And while the FBI and other law enforcement folks say they don’t have the exact numbers, it’s clear that fraud, like that fraud on Richard’s application, was ubiquitous.

What’s at stake when business regulation fails? Eduardo Porter ties it to a broader breakdown in trust, a fraying of the social compact that underlies our whole democracy:

It’s hard to fathom the broader social implications of corporate wrongdoing. But its most long-lasting impact may be on Americans’ trust in the institutions that underpin the nation’s liberal market democracy.

An overstatement? A mis-reading? Or grimly accurate? What do you think?

 

Voter-Approved Pension Reform — First of Many?

San Diego and San Jose both passed measures Tuesday to reform pension benefits for public employees. Photo: Michel Boutefeu/Newsmakers

By Peter Jon Shuler

Overwhelming voter support for pension reform measures in San Diego and San Jose could open the floodgates for rollbacks to rising pension costs in other cities and counties. It could also give a boost to Governor Brown’s proposals for statewide pension reform.

Both city measures are designed to rein in pension costs for existing employees and create less generous retirement packages for new hires. Cities around California have been watching the measures closely.

“I have no question we’re going to be seeing lots of different agencies attempting to adjust benefits very similar to what San Diego and San Jose did,” said Marcia Fritz, president of the California Foundation for Fiscal Responsibility. She calls the Tuesday elections a mandate.

San Jose and San Diego unions quickly sued to block the measures. But Fritz says voter sentiment may take the issue to the state level and force Democratic lawmakers in Sacramento to take up Brown’s proposals.

Listen to the radio version of the story:

Mitt Romney Brings Campaign to Solyndra

MItt Romney

Mitt Romney took reporters on "magical mystery tour" of Solyndra. Photo: Peter Jon Shuler/KQED

The Romney camp loaded select reporters on to a bus early Thursday and took them on a mystery field trip. (read: a press conference at an undisclosed location that by many reporters’ accounts was simply “weird”). The secret location ended up being Solyndra, the now infamous and bankrupt solar company that received  $528 million in federal loans. Here’s a compilation of social media chatter on the outing, much of it from the journalists actually on the bus.
Continue reading

Focus Groups: Behind the Two-Way Glass

It’s a Wednesday evening at a non-descript office park in Concord, the largest city in Contra Costa County, about 30 miles east of San Francisco. Ten voters – all Democrats – are led into a meeting room and seated around a large conference table. A two-way mirror runs along one wall, behind it a room where we were allowed to watch. Only first names are used to encourage participants to speak freely.

Mark Baldassare of the non-partisan Public Policy Institute of California leads the voters through a 2-hour, open-ended conversation about government – what they like and don’t like, what they want. A similar group of Republican voters will follow. Baldassare starts by asking each participant to complete a sentence: “I’m feeling _________ about the way things are going in the U.S. these days.” Both groups expressed frustration, and even fear for the future.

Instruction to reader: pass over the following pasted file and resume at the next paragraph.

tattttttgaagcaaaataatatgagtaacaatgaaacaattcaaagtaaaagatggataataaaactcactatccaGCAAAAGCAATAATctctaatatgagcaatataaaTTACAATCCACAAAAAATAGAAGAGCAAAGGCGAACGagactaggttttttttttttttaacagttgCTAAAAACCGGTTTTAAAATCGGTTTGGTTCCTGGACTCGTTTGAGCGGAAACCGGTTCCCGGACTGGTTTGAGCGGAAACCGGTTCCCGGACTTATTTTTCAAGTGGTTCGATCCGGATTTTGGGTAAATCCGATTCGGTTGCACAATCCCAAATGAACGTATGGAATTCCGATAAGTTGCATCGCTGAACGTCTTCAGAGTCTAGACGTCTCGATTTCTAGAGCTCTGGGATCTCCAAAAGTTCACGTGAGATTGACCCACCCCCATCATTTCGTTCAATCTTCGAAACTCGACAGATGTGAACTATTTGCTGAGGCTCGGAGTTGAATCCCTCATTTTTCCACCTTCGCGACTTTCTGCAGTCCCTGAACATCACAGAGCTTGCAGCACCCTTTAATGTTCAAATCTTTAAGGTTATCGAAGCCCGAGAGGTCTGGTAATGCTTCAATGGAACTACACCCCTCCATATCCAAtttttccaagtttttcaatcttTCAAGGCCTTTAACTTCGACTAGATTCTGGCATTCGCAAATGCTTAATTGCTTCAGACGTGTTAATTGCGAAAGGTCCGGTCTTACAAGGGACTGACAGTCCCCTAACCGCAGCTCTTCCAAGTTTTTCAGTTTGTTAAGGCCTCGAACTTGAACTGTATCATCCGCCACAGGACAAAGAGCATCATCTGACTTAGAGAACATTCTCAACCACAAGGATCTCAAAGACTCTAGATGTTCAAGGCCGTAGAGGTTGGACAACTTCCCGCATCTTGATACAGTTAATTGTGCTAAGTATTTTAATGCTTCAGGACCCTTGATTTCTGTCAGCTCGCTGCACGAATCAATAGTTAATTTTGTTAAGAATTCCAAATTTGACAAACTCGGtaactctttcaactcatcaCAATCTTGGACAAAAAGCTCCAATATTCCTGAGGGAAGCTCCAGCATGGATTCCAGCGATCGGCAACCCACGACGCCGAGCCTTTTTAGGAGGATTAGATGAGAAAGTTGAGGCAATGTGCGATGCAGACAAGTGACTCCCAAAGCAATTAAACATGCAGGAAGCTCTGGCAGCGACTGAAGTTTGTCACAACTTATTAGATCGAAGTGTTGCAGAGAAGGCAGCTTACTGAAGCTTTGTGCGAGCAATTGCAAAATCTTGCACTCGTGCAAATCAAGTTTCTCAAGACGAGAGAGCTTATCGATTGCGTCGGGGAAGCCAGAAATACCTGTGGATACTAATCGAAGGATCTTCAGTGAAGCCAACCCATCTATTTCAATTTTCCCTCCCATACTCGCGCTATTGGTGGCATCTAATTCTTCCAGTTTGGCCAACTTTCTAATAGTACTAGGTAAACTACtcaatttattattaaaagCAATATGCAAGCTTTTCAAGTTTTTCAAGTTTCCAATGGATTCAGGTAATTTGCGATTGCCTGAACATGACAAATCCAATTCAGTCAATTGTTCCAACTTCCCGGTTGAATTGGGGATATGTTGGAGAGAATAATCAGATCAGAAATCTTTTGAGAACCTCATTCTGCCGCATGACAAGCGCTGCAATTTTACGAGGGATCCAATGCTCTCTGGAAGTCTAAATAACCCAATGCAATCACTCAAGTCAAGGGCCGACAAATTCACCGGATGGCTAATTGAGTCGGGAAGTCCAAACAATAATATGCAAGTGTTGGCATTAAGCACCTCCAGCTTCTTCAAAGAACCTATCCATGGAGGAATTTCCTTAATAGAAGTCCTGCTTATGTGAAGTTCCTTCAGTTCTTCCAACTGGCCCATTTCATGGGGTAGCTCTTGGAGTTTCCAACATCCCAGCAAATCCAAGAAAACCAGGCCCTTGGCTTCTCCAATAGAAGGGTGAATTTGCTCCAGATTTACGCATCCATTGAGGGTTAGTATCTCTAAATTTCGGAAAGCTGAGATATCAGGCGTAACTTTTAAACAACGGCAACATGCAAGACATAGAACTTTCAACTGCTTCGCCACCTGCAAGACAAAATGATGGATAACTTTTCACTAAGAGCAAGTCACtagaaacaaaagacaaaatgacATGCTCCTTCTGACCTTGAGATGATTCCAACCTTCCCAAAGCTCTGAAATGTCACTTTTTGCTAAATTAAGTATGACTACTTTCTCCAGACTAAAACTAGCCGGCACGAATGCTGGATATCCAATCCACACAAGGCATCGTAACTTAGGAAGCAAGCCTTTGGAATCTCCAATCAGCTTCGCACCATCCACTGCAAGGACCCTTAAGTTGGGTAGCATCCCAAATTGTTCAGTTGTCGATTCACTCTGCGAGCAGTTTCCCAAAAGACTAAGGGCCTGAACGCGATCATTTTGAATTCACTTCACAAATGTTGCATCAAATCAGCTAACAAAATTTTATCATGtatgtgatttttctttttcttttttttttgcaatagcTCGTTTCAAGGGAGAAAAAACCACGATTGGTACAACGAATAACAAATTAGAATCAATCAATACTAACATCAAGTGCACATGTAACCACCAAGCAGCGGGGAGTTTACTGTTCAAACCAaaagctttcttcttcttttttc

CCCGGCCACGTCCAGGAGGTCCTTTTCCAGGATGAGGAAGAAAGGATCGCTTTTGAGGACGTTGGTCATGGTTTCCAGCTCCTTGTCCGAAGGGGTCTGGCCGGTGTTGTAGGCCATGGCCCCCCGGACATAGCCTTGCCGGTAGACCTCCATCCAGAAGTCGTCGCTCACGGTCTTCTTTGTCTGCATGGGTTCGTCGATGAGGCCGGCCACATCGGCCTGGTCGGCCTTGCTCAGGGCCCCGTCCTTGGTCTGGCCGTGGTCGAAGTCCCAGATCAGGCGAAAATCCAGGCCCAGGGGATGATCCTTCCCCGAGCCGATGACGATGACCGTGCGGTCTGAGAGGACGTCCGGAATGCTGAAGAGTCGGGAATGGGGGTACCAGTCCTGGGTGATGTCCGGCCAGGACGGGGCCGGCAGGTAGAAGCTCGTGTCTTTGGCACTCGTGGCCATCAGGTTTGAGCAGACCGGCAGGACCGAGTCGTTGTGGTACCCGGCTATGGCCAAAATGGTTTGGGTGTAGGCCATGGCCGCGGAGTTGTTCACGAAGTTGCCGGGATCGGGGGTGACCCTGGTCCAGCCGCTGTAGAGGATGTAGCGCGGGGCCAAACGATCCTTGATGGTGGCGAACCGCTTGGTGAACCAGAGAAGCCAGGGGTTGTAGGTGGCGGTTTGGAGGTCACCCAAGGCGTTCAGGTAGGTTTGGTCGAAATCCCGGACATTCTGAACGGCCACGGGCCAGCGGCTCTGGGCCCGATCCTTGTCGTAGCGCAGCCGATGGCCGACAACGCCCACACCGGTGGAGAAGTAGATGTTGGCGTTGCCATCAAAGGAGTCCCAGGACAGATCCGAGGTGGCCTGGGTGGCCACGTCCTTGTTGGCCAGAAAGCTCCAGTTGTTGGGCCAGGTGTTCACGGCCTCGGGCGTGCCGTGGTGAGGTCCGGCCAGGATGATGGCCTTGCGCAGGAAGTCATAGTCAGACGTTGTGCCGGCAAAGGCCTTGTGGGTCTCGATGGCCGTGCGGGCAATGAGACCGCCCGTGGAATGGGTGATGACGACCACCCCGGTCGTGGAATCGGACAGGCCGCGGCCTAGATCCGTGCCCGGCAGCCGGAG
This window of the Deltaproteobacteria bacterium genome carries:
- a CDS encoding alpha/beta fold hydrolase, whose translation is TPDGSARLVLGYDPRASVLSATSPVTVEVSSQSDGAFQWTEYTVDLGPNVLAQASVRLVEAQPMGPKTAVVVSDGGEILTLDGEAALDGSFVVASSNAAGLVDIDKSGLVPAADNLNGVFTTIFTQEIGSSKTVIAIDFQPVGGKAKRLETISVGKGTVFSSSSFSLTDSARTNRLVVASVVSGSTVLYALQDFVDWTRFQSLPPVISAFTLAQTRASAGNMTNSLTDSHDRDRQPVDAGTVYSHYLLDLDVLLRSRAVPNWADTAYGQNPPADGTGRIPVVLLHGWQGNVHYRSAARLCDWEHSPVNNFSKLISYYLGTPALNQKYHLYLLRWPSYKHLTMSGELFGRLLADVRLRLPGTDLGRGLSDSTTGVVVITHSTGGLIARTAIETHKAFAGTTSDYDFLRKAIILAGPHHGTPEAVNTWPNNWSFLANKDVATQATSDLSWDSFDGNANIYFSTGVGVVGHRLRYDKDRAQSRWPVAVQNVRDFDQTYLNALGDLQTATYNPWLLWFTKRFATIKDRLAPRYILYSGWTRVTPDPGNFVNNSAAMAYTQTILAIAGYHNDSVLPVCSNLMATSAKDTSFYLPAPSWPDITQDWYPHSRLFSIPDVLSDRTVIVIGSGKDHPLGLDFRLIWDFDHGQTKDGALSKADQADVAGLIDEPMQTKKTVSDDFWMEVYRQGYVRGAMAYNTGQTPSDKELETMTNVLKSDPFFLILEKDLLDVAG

There’s plenty of bipartisan dissatisfaction – with politicians and government. Jeff, a 52-year-old manager for PG&E, spoke for many of the Republicans in his group: “The government oughta be working on balance the budget – but back everything across the board. And let all the departments deal with that as it may.”

Several Republicans, including Jeff, said they had little faith that politicians of either party would ever really cut spending or shrink government. Many Democrats also said they lacked faith in government. But for different reasons. Some felt elected officials were beholden to special interest groups and rich donors. Keely, a 48-year-old homemaker, wondered about waste.
 
“I will pay more taxes, but I want someone to open the books. Show me what’s going on. What happened to all this money?”
Continue reading

Election Road Trip: Inland Empire Voters Seek a Voice in Wake of Recession

Riverside Foreclosure Auction/Scott Shafer

Outside the courthouse in the city of Riverside housing speculators sit in lawn chairs — protected from the mid-day sun by little blue awnings — and place their bids in the daily home foreclosure auction.

The same scene plays out every week day in San Bernardino, Chino, Fontana and other Inland Empire cities. Behind each auction is someone who reached out for the American Dream but couldn’t hold on.

On a road trip to take the political pulse of this growing region, The California Report’s Scott Shafer talked with homeowners losing their grasp and investors scooping up properties at a discount — who say they are re-energizing the area’s economy and helping it recover from the crushing effects of the recession.

But it will take a long time for the Inland Empire to bounce back from the mortgage meltdown. The region boomed in the last decade, then suffered the second highest home foreclosure rate in the country. It still struggles with 13 percent unemployment, higher than the state average.

The recession has left many in the Inland Empire feeling politically irrelevant and overlooked, in spite of the fact that the region is home to 4 million people, larger than many states.

In his reporting, Shafer found people working to create a stronger political voice for the region. And this election year could be key.

Though the Inland Empire has long been a Republican stronghold, many of the new arrivals from coastal cities are more likely to be Democrats. That means that several congressional elections here are now hotly contested. And with both parties campaigning hard, the Inland Empire could get what it’s been craving: attention from politicians.

Listen to Shafer’s story:

 

In Inland Empire Economic Distress May Drive Voters